The Indian Air Force has shut down its acrobatics team, so that the aircraft they use (which are basically trainers) can be transferred to pilot flight training units, which are desperately short of flyable trainer aircraft. India's fleet of training aircraft is quite old, and increasingly prone to breakdowns and crashes.
India has long put off buying new trainers. There are actually three different trainer aircraft types pilots during their training. The HPT-32 is used for primary flight training. Intermediate training uses the Kiran Mark II, then the Hawk Jet Trainer is used for advanced training. After that, the pilots are sent to combat units where they learn how to operate a specific type of combat aircraft.
For a long time, new pilots went straight from propeller driven trainer aircraft, to high performance jets like the MiG-21. This was made worse by the fact that the MiG-21 has always been a tricky aircraft to fly. This resulted in a high loss rate from peacetime accidents. The solution to this was a new jet trainer. But it took decades for this proposal to make its way through the defense procurement bureaucracy.
Last year, India decided to buy another 40 British Hawk jet trainers. Five years ago, after two decades of effort, BAE Systems finally sold 66 Hawk jet trainers to India, at a cost of some $25 million each. The delays were caused by the Indian unwillingness to spend the money, plus the efforts of French, Russian, Czech and American aircraft manufacturers to put forward their own candidates. Finally, the growing number of Indian MiG-21 aircraft lost, partly due to inadequately trained pilots, forced the government to close the deal. The Hawk advanced jet trainers are the most successful Western aircraft of this type, at least in terms of sales (over 800 have been sold). The US Navy uses the Hawk, and India felt the Hawk was the most suitable for training MiG-21 pilots. The nine ton aircraft are used to train pilots who will eventually fly jet fighters. The Hawk can also be armed and used for ground attack.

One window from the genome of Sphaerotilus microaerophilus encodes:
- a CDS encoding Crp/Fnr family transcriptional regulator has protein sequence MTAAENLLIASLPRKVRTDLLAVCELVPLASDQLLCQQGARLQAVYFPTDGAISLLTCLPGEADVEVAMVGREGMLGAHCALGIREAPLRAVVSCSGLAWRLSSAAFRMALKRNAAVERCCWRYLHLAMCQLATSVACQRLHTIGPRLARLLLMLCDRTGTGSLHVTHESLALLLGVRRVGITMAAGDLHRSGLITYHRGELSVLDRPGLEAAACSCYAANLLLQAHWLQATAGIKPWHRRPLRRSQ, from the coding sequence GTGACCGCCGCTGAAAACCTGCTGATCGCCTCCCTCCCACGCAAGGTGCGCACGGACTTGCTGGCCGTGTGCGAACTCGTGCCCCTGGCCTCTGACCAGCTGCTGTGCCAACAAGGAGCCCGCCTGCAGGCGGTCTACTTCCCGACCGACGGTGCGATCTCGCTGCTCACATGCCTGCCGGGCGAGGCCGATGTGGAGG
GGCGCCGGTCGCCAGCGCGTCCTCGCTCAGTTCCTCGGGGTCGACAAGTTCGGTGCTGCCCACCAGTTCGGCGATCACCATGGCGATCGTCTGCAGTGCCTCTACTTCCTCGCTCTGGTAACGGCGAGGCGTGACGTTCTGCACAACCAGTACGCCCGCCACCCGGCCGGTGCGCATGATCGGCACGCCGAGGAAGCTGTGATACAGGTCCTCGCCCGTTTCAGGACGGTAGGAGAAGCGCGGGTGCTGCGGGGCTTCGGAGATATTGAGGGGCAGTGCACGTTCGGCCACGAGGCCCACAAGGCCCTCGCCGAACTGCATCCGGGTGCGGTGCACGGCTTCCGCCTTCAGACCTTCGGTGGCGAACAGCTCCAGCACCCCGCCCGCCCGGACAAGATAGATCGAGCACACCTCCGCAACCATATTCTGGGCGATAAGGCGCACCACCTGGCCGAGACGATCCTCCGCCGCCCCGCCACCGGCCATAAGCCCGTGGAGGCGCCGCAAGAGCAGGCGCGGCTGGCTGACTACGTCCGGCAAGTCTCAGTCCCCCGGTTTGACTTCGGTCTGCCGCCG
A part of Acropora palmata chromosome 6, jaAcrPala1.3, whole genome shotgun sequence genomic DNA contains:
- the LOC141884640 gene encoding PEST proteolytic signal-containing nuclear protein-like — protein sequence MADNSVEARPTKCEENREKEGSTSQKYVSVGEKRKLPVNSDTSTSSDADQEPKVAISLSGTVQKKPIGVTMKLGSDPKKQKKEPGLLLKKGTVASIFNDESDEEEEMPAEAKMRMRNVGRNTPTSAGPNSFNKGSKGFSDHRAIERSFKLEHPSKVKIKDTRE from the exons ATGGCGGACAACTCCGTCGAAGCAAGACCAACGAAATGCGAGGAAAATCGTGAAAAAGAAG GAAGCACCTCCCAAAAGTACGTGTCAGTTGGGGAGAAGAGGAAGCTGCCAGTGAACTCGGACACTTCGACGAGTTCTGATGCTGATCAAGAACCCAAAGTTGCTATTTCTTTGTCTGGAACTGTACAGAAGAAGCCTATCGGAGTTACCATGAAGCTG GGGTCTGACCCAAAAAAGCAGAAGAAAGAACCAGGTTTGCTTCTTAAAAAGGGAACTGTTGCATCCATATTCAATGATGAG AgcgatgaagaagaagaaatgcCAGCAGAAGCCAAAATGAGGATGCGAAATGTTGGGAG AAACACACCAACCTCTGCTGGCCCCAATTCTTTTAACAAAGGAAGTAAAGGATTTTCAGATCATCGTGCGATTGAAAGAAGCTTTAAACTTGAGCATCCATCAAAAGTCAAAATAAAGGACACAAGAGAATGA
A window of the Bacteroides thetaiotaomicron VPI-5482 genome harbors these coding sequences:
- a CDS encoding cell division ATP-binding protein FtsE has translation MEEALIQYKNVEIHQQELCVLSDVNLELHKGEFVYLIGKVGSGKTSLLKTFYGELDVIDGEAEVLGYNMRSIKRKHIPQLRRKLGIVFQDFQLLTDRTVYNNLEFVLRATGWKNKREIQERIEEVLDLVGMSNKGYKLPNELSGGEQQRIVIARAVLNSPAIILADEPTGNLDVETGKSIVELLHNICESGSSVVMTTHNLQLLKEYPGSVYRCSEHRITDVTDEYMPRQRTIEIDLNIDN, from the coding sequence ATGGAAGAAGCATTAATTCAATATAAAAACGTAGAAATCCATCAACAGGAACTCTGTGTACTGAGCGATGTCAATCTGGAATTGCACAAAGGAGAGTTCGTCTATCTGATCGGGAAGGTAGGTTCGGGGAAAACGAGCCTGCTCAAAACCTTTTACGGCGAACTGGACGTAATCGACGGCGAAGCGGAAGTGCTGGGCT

India has similar problems with the primary and intermediate trainers. The HPT-32s were recently grounded because of suspected fleet wide problems. Using the elderly Kiran Mark IIs to help keep primary training going, only put more wear and tear on that aircraft.